Pound continues to fall against Australian dollar | Eurozone slipped back into deflation
Currencies Direct March 7th 2016 - 2 minute read
Pound continues to fall against Australian dollar
The pound rose steadily last week, hitting a two-week high versus the US dollar despite a batch of soft economic data. Doubts about the UK’s future in the European Union (EU) continue to underscore any price action in the pound-dollar pair, but odds the Federal Reserve is shying away from raising rates in March helped lift sterling. The pound added two cents for the week, even as data on the services, manufacturing and construction sectors showed growth slowing markedly in February. Sterling also rose against the euro, rising by around 1% for the week after inflation figures for the eurozone turned negative. The pound continued its fall against the Australian dollar, reaching its weakest in 11 months by the end of the week.
After last week’s disappointing manufacturing PMI, investors are looking to see whether there is any better news from the official factory output report on Wednesday. But traders will be mainly focused on what Bank of England governor Mark Carney has to say on Tuesday. He is due to testify in Parliament, along with deputy governor Jon Cunliffe, on the UK’s membership of the EU.
USD ends week broadly lower against peers
The US dollar was a little softer last week, as markets tamed bets the Federal Reserve is ready to raise rates again soon. A mixed non-farm payrolls report on Friday spurred a bit of dollar selling, ensuring the Greenback ended the week broadly lower against its major peers. The euro added about 0.5%, while the British pound was up around 2% for the week. The dollar did gain a little versus the yen, but remains near to its lowest since October 2014. Overall, the dollar index, which measures the Greenback’s strength versus other major currencies, was down 0.85% over the five sessions.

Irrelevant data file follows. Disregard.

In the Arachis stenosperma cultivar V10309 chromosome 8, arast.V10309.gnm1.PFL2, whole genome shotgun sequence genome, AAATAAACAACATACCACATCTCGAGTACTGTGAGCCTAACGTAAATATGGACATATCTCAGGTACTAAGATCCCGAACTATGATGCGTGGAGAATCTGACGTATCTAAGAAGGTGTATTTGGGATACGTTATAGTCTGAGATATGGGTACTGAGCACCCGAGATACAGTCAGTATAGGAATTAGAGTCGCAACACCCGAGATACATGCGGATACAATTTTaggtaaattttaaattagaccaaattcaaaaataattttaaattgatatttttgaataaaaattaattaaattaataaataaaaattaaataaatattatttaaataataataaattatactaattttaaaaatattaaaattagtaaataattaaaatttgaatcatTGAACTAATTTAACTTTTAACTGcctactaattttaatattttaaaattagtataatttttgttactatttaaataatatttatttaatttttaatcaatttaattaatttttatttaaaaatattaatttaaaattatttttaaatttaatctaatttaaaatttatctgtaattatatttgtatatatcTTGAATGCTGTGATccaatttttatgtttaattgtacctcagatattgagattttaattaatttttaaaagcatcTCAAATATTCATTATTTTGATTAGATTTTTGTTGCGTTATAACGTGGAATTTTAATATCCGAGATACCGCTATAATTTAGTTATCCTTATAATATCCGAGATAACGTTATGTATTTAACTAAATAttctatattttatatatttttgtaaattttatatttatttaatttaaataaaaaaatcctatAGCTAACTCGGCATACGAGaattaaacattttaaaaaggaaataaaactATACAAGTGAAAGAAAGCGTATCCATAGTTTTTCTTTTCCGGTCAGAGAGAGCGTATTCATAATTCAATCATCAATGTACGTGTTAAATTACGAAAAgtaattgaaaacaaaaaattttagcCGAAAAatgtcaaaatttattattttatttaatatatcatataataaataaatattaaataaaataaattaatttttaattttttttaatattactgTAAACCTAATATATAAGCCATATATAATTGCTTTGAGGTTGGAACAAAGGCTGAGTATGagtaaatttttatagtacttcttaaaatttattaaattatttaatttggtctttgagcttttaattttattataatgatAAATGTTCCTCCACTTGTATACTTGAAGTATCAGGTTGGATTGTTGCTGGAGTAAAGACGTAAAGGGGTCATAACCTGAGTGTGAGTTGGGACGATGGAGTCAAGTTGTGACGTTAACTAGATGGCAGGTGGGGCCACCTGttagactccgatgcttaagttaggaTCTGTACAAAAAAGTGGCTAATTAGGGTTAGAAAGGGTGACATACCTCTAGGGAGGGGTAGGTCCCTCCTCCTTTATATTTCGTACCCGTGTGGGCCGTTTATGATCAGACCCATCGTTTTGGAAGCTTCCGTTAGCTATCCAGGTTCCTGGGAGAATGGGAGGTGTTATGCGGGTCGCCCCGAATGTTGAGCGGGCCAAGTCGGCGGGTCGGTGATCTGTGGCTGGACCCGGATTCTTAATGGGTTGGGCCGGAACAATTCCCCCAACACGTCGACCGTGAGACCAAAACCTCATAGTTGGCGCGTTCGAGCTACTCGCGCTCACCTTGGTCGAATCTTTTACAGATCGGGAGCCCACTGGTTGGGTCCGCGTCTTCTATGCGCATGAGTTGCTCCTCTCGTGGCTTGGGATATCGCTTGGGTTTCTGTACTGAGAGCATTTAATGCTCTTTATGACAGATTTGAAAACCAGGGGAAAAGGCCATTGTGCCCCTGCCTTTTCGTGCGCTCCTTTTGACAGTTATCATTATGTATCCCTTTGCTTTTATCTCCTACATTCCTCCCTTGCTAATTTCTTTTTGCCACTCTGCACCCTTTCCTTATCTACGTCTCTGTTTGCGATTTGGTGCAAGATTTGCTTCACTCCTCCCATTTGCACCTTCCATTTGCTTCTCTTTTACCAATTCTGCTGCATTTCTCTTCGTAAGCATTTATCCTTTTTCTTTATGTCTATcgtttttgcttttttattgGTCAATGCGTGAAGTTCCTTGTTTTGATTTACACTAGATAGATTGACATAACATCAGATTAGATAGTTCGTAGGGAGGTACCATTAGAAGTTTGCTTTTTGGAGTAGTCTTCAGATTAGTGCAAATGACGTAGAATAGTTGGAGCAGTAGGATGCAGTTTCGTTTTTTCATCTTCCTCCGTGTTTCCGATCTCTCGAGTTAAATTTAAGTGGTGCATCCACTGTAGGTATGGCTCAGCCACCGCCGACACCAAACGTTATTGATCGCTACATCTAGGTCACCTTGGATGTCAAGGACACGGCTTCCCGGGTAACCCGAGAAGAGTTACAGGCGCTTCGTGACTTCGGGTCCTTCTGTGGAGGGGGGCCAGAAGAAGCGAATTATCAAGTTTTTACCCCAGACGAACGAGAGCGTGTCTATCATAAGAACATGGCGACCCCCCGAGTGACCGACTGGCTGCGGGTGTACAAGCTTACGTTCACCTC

Data is very thin on the ground. But Federal Reserve governors Lael Brainard and Stanley Fischer are both due to speak at an event in Washington later on Monday. Friday sees the release of data on import prices, which help to shape the outlook on inflation.
Eurozone slipped back into deflation
Figures released last Monday showed the eurozone slipped back into deflation in February. Prices slipped by 0.2% last month from a year earlier, the first negative reading since September and a red flag for the European Central Bank (ECB) ahead of its meeting on Thursday. The euro had a mixed bag, with the currency sliding 1% versus the pound but edging higher against the slightly softer dollar.
Focus this week is on the ECB and what it measures it will take to further stimulate growth and inflation in the 19-nation euro area. Markets are primed for more easing, which will likely take the form of another cut to the deposit rate, but are cautious after the bank disappointed in December by doing a lot less than had been expected.
Canadian dollar rises to strongest in 3 months versus USD
Canada’s dollar rose to its strongest in three months versus its US counterpart, as the commodity-related currency enjoyed support from stronger oil prices. Meanwhile, the nation’s trade deficit narrowed to C$0.66 billion in January from C$0.63 billion in December, while data showed the US trade deficit widened. Investors are now looking ahead to Wednesday’s interest rate decision from the Bank of Canada.